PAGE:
The excretion of 3-β-OH-sterols in the faeces (pooled samples) was somewhat higher in the obese control group than in that of the lean rats. It was also higher than in the groups fed on the semi-synthetic diets, with the exception of the groups fed on the high-saturated-fat diets which gave the highest values for this, probably connected to the steatorrhoea observed in these latter groups. Since the rats fed on this type of fat had shown to have almost identical figures for the cholesterol turnover ( = the production rate) as the obese rats in the other groups, a different synthesis of cholesterol will presumably have compensated for this difference in sterol excretion with the faeces.
Chapter 7 reveals the data obtained on the blood parameters mentioned ( vide supra
) during a period of four days of fasting of the second half of the rats from all groups participating in the study. Body weights decreased similarly in all groups, plasma triglycerides fell almost exponentially, whereas the plasma cholesterol levels showed an initial rise, with highest figures on the second day, and the most pronounced in the groups fed on the low-fat diets, to be followed by a gradual decrease. The blood glucose concentrations tended to increase between the second and the fourth day of fasting, whereas the plasma insulin levels did not change significantly.
Chapter 8 is devoted to the measurements, in the blood plasma of half of the rats from all groups, of the enzyme lecithin : cholesterol acyl-transferase (LCAT). A relative LCAT deficiency might be involved in the development of the increased plasma cholesterol concentrations of obese Zucker rats. Significant differences (p<0.05) were found as to a decreasing effect on the LCAT activity of the high-saturated-fat compared to the low-fat and the high-poly-unsaturated-fat diets, and a decreasing effect of sucrose compared to starch. There was no interaction found between dietary fat and sugar regarding the LCAT activities.
In Chapter 9 the results are presented of the lipid determinations performed in liver and perirenal fat of the same rats as were used in the preceeding latter two chapters, after their sacrifice. The perirenal fat of obese rats contained twice as much cholesterol as that of lean rats, without a dietary effect measured. The livers of the obese rats were very much fatter than those of the lean rats and had a different fatty acid composition. Very pronounced fatty livers were found in the groups fed on the low-fat diets, particularly in the combination with sucrose. There was a statistically very significant interaction (p<0.001) between dietary fat and sugar with regard to the total fat, triglyceride and cholesterol content of the livers. The hepatic fat content of the obese rats was lowest in the groups fed on the high-poly-unsaturated-fat diets. In the high-fat diets, the presence of a proportion of approximately 39 energy % of sucrose had no increasing effect on the liver lipids, contrasting to the steatotic effect on the liver with approximately 70 energy % of sucrose in the low-fat diets. Lipogenesis appeared to correlate negatively with the degree of mono-desaturation of the fatly acids present in the tissue fats.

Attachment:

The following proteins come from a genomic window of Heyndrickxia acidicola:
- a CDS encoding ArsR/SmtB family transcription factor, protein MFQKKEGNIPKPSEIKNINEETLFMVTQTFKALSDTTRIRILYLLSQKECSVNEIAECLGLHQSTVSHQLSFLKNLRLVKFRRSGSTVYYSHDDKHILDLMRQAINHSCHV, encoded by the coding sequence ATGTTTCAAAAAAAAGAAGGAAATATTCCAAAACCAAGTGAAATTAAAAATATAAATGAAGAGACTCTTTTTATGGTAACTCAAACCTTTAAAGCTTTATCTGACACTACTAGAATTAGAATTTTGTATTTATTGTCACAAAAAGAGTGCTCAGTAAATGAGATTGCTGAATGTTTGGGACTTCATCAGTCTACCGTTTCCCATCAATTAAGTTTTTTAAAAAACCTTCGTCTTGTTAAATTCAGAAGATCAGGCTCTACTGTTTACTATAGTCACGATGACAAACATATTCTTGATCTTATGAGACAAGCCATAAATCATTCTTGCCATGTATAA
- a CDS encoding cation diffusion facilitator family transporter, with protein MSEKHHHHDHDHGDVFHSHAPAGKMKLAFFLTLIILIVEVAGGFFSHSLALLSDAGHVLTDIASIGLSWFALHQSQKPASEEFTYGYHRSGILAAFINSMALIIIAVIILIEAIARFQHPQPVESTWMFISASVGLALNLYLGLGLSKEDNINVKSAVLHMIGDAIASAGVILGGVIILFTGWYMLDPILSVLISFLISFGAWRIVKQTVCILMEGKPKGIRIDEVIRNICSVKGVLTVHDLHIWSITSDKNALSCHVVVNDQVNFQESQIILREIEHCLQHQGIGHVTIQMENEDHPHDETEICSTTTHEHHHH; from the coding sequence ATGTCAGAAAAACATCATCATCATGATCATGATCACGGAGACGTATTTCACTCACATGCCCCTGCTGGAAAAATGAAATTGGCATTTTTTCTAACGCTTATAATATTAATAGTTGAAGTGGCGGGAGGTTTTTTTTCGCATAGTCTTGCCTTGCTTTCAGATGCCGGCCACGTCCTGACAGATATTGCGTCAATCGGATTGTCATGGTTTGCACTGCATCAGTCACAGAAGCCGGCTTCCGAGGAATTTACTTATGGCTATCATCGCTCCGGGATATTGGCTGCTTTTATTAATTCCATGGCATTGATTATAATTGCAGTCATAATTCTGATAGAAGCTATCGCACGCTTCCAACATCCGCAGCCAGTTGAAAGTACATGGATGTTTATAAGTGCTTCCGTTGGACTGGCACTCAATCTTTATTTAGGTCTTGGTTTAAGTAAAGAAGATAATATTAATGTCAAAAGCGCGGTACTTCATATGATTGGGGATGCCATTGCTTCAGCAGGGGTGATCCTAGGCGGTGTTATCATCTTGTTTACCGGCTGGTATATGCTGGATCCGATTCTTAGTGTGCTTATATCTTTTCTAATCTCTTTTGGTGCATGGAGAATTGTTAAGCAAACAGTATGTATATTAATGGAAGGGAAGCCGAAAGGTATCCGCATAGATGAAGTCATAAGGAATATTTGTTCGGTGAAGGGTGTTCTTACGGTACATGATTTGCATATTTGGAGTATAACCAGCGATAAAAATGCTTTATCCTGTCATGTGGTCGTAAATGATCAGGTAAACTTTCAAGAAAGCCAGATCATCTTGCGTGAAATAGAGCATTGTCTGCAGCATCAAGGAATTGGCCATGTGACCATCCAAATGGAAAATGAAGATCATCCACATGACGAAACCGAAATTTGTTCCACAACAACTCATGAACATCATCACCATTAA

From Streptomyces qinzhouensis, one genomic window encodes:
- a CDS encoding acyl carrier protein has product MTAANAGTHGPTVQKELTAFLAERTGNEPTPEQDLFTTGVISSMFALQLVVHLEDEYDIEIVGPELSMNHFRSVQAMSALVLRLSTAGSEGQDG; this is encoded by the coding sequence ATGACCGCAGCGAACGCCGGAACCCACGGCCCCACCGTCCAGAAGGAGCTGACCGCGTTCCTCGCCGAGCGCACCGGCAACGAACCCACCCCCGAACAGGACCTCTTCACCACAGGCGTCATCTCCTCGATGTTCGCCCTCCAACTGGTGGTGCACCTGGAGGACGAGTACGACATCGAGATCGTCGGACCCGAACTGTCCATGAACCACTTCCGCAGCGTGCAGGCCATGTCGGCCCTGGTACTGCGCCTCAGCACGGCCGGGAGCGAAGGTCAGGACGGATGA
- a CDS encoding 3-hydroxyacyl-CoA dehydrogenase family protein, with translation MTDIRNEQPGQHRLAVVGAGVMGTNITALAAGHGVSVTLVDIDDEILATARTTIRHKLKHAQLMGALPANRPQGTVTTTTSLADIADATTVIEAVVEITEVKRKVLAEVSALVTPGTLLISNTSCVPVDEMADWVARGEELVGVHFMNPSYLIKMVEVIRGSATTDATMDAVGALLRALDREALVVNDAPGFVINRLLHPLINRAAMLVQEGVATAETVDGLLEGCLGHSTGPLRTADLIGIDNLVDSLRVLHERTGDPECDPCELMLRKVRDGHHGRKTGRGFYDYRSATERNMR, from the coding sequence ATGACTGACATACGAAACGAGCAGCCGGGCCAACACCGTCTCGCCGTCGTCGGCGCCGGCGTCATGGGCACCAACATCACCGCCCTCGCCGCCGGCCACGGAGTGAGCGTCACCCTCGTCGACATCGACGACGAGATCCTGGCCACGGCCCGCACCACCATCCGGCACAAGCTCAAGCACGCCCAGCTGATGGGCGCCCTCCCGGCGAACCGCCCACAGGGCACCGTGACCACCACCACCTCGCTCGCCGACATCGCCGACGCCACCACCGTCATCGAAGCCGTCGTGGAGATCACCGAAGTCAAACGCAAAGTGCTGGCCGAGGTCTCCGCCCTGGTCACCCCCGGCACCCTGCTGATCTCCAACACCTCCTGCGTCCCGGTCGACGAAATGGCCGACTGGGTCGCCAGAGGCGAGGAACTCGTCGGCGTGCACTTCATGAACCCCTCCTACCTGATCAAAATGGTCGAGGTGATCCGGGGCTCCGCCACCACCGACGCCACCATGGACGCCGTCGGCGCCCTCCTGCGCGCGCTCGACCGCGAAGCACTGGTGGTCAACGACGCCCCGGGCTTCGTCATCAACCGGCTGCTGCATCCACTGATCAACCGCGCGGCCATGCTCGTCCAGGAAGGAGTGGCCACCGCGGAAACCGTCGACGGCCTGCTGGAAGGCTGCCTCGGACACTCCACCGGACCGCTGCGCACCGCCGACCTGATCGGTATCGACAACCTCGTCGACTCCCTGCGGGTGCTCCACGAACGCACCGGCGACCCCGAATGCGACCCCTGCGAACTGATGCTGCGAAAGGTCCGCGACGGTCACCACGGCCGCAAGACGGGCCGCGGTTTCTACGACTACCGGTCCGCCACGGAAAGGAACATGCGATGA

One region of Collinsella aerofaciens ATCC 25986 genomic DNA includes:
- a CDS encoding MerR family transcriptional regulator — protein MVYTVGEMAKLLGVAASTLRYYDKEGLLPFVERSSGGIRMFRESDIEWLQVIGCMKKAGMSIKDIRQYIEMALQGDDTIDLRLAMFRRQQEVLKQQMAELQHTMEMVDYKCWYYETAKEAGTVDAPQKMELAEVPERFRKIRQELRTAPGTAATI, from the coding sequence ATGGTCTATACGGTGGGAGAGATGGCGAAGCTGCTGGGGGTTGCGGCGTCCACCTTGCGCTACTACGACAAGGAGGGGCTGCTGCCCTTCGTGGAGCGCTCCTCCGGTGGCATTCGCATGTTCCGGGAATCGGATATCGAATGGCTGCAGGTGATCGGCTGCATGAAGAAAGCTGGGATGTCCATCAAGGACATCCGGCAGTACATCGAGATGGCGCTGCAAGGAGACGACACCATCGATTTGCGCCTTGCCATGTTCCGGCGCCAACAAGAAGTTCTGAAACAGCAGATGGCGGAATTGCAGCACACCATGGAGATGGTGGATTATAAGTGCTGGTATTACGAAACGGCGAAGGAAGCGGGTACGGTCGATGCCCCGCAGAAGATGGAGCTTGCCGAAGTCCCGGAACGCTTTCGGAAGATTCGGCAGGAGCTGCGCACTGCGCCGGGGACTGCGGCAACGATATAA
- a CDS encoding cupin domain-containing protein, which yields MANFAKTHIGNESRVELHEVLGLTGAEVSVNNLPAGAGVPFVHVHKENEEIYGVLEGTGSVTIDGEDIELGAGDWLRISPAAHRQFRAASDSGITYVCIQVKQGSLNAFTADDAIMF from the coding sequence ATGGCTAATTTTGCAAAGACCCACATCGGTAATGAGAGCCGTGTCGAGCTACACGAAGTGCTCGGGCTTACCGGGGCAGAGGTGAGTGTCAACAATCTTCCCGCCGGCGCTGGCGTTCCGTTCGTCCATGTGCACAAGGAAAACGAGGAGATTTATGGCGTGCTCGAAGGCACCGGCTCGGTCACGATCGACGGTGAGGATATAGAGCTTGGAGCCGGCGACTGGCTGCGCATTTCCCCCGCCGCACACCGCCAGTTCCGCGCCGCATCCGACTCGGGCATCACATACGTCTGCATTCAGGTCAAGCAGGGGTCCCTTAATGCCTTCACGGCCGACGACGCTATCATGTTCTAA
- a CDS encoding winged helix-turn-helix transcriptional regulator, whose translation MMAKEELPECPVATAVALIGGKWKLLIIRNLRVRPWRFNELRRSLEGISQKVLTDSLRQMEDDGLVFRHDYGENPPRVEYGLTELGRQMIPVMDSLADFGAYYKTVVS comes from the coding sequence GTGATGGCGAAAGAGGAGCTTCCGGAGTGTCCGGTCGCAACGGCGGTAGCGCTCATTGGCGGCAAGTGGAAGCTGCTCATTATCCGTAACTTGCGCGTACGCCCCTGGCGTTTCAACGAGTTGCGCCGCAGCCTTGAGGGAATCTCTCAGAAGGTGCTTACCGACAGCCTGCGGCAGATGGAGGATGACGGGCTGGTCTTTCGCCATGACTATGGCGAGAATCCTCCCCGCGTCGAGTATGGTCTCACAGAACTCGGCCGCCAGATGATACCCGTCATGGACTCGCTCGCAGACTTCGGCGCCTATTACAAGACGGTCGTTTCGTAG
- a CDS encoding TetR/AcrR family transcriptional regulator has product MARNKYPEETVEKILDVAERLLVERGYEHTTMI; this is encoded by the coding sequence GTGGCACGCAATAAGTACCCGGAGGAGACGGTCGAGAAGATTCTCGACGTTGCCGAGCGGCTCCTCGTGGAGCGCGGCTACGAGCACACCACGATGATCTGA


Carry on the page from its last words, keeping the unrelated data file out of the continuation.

Chapter 10 on the aortic atheromatosis points to the lack of atherosclerotic processes occurring in our Zucker rats despite a dietary induced hyperlipidaemia during a period regarded as sufficiently extended, of more than seven months. This negative result will be related to the different lipoprotein composition of rats in general, making them not particularly prone to a development of atherosclerosis in their large arteries.
In Chapter 11 the combined aspects of the fat and sugar metabolism as arising from the respective parts of the total investigation are discussed. Although the differences between obese and lean Zucker rats exceeded by far those observed between the dietary groups of obese rats, a number of significant differences was found between these groups, which resulted from dietary treatment. These differences concern plasma cholesterol and triglyceride levels as well as blood glucose concentrations, cholesterol pool masses, LCAT activities of the plasma, hepatic lipid metabolism and fatty acid composition of both liver and perirenal fat. Further, these differences are related to the quantity and the type of dietary fat as well as to the type of carbohydrate used and, in addition, to the degree of purity of the diet.
The differences in dietary composition, however, apparently did not affect the hepatic excretion of cholesterol, which was found to be similar, and nearly maximal, in all groups of obese rats studied.
In the end an investigation was made to determine the significance of these results for human nutrition.